Industry related News - Outsurance Advert in the Spotlight
Beeld recently published an article on the Outsurance advert which offers clients all their premiums back after 15 years. It certainly makes interesting reading, and raises a few points which I am sure the general public, and particularly those clever DIY specialists, are unaware of.
This subject was also covered by Greg Sneddon of the Financial Coach on his website and in a radio interview. The CEO of Outsurance asked that they be given an opportunity to provide him with a fair comparison, to which Sneddon responded:
All the information in the post was taken directly from the quote that they sent to me and was compared with an alternate product that is freely available to consumers.
However, in the interests of fairness, I have agreed to remove the post to give them time to provide me with a “fair” comparison of “apples with apples”. Once we have this information from them, we will revisit the post and update the information.
In the Beeld article, Sneddon provided some interesting facts and figures.
An Outsurance Essential Life policy of R500 000 will cost the average non-smoker, 40 year old, about R484 per month. A simular policy from an opposition company, such as Altrisk, will only cost you in the region of R110. This is R374 less than the Outsurance policy, says Greg Sneddon, a registered financial planner of The Financial Coach in Cape Town.
Sneddon calculated that the Outsurance policy holder can expect a return of R134 000 after 15 years, should he not claim during that period. Should you opt for the cheaper R110 policy, and invest the difference (R374) in a balanced fund (at a real rate of return of 5% per year), you would have R211 000 after 15 years. And you are able to submit a claim during this period.
Ernst Gouws, head of Outsurance, is adamant that the product should not be compared in this manner. He claims that policies from Liberty, Old Mutual and Sanlam would naturally be cheaper because clients are compelled to undergo various medical tests.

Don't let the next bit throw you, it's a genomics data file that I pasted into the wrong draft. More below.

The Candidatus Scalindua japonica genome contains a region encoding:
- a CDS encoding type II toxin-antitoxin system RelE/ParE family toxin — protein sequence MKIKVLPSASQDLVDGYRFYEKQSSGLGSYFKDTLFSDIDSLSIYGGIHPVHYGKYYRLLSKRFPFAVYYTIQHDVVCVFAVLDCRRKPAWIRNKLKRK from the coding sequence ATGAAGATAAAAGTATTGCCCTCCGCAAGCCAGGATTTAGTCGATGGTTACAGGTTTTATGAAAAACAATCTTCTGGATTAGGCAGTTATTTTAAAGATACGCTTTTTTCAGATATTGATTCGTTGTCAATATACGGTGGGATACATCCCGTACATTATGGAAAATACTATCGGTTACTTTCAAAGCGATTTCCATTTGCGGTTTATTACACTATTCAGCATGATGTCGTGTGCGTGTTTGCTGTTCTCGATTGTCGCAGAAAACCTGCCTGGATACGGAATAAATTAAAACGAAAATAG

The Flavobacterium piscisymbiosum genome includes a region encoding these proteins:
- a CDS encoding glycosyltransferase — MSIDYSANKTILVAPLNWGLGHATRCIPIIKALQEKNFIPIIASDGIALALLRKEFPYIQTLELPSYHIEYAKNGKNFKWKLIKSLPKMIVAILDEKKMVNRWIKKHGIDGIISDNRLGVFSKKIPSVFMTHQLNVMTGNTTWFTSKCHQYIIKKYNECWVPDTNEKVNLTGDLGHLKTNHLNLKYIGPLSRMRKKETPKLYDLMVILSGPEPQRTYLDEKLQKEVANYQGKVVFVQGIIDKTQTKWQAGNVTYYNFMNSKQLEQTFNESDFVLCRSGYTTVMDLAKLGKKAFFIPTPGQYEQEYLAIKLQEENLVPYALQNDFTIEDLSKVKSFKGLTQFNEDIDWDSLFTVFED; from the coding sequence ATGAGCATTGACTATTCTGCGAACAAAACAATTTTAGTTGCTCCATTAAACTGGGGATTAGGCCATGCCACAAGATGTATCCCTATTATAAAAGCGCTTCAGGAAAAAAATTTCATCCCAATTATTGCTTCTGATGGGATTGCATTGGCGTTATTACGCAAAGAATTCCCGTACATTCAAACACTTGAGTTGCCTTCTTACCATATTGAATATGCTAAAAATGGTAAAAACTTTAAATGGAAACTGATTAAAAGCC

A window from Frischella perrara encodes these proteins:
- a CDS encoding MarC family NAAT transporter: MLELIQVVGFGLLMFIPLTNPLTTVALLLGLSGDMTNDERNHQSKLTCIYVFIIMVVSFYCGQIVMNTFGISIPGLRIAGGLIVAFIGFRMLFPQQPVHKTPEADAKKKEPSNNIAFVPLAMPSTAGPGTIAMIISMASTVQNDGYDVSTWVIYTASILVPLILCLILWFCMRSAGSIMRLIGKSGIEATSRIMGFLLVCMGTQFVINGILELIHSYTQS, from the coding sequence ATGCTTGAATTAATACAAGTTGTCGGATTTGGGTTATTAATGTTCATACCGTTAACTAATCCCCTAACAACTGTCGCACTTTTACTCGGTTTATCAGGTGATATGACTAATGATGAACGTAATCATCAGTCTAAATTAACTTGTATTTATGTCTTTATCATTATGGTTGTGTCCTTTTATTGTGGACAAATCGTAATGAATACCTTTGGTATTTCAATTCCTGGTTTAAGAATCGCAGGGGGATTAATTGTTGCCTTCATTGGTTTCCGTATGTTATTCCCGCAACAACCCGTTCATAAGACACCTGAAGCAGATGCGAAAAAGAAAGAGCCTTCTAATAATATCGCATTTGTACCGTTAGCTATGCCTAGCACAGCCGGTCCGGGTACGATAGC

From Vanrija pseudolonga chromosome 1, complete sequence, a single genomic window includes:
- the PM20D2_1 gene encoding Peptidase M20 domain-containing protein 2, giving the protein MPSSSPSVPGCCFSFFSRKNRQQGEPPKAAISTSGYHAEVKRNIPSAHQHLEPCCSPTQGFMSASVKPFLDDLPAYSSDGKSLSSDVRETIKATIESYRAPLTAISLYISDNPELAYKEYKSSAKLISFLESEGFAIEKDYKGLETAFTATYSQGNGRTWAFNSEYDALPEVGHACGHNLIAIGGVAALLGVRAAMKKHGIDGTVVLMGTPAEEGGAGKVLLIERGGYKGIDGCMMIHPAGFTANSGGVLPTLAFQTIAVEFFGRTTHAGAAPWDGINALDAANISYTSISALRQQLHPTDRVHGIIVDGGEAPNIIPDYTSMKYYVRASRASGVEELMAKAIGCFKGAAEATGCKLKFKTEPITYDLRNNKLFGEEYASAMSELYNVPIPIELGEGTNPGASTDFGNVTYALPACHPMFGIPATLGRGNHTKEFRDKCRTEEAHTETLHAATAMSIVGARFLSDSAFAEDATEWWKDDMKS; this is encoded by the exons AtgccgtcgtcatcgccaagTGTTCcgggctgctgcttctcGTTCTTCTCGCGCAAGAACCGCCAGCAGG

The Outsurance Essential Life product is more like a credit life product. You are only asked a few questions and there are no medical tests. This is a totally different market. Outsurance has another product which is cheaper. (My translation)
A few weeks ago, a reader sent me details of his experience after obtaining a quote from Outsurance. I posted the reader’s enquiry on their website early in June, but have not received a response yet. This is what the reader had to say:
After a horrific experience with this company on the car insurance side, I decided to investigate the promised 15 year return of premium story. I received a quote for R400 more p.m. than my Liberty Policy. IT DID NOT INCLUDE THE 15 YEAR MONEY BACK OFFER. On asking for a quote including the money back, my premium was increased by a further R500 p.m. There is a compulsory 8% increase where the cover increases by 5% until the 5th year, where the premium jumps by an additional 50%.
There are other conditions attached to the Outsurance policy as well, according to the Beeld article: the full sum assured is not paid out in the first year, and no illness related claims may be submitted in the first six months.
I have three concerns:
· If underwriting is not done at the application stage, then it must be done when a claim arises. Do clients understand the terms and conditions of what they are buying and the risk of not disclosing information that may be critical to the claim being paid out or not?
· How many claims will be repudiated due to non-disclosure of pre-existing conditions? A few years ago, this was specifically mentioned in the FAIS Ombud’s annual report.
· Are call centre agents capable of helping a client make an informed decision, given the high staff turnover?
To allow readers to hear both sides of the story, we tracked down the podcasts of the interviews with Greg Sneddon and Willem Roos, CEO of Outsurance.